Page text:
Whilst Transport Secretary Chris Grayling was today announcing unfunded plans to re-open long-closed lines across the UK (spoiler: it’s a PR exercise with no money alongside), the Department for Transport slipped out details of the next Southeastern franchise.
As you may remember, Chris Grayling blocked previously agreed plans made by his predecessor Patrick McLoughlin to devolve responsibility of Southeastern Metro routes to Transport for London. This left power in the hands of the Department for Transport which have done little for Metro routes for over a decade.
Cuts on the Greenwich line
And today we see the DfT’s plans. The first big stand out is a cut on Woolwich line services from eight Southeastern trains an hour at present to six. Presumably this is because they expect many to switch to Crossrail.
On the Greenwich line, two of the six will run via Lewisham but instead head towards Cannon Street cutting the link to Charing Cross. These trains would possibly stop at St Johns and New Cross which slows them down but would offer a link to the London Overground.
The reduction leaves stations such as Greenwich and Deptford with a drop to four South Eastern trains an hour instead of six at present. This is despite many new homes now underway.
Thameslink trains are planned along the line though doubts remain over reliability and under current timetables they will skip some stations meaning permanent cuts at places such as Erith.
The plans show just how micro-managed private railways are. The government has more power, and uses it to intervene in the network, than happened with British Rail before privatisation.
The specify most fares, timetables, rolling stock and service levels. In this invitation to tender they propose a minimum of four trains per hour to Belvedere and Erith. Presumably they aren’t aware of massive housing growth planned in these areas under Bexley’s growth strategy, though they have been told.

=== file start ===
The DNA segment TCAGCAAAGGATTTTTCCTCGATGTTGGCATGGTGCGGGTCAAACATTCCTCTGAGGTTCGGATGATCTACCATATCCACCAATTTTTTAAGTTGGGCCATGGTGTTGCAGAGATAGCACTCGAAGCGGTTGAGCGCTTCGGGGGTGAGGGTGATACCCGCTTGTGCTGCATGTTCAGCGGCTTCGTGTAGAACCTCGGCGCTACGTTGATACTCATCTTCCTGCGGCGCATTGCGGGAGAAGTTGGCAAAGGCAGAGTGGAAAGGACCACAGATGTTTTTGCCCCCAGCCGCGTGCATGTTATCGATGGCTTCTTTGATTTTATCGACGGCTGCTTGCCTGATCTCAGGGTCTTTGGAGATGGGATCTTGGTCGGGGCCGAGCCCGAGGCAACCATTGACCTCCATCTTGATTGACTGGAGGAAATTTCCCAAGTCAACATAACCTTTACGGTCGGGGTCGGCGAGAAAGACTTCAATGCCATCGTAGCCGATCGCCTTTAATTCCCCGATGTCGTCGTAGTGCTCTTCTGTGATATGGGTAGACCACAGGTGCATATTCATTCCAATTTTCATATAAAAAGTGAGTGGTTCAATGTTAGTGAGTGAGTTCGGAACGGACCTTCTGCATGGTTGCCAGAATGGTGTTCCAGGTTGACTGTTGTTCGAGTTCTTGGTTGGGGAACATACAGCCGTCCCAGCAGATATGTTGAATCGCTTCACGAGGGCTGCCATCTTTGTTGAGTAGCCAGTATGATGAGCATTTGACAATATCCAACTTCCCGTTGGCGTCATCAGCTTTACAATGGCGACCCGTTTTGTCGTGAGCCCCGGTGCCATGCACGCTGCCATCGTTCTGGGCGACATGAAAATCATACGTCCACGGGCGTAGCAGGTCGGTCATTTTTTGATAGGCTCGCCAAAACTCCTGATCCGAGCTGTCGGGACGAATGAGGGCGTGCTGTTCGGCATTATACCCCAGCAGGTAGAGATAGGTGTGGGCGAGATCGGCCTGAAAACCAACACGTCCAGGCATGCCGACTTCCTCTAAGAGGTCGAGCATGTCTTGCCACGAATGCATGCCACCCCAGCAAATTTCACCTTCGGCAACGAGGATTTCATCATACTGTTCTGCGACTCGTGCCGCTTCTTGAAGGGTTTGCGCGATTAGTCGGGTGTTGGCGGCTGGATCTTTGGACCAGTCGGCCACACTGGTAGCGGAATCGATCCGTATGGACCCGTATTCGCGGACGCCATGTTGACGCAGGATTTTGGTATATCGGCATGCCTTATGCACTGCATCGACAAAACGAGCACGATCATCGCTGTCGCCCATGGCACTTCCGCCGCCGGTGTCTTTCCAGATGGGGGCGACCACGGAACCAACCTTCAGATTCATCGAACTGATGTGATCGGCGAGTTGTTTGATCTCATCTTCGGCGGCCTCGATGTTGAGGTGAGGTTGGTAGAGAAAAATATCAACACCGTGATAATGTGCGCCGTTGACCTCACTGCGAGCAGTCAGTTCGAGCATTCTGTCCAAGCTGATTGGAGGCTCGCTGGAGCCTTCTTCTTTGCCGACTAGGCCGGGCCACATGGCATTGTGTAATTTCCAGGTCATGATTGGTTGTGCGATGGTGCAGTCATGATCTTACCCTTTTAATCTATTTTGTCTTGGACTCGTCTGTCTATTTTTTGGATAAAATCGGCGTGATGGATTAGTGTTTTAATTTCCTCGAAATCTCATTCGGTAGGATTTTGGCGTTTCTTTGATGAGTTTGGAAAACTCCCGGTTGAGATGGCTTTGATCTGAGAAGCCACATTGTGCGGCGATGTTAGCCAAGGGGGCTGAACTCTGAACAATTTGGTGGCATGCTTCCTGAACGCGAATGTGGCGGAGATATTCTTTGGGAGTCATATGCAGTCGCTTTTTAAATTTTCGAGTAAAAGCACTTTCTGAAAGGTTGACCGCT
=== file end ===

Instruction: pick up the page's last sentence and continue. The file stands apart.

Bexley Council are planning 8,000 new homes and an outlet shopping village in Belvedere alone, with 6,000 new homes in Erith and 8,000 in Slade Green.
One perennial issue with power remaining at the DfT is they’ve demonstrated many times how they lack local knowledge to the same extent as TfL.
They also specify just two trains running round the loop from Barnehurst and two from Crayford to Abbey Wood. Better than now, but that level of frequency from each line won’t result in many passengers using Southeastern to reach Abbey Wood Crossrail. The loop trains are always the first to be cancelled if late too. It just won’t be reliable. Bexley Council have asked about this but it appears the DfT have done something, but is it enough?
Other Metro Lines
This is a brief overview and I will add more in time but one stand out is that the Victoria to Dartford service is now altered to run via Sidcup and not Bexleyheath.
The Bexleyheath line must see a minimum of six trains an hour which is a cut from current levels (with four planned from Charing Cross and two from Cannon Street) though they leave the option open for 10 trains an hour during the peak at the expense of the Greenwich line.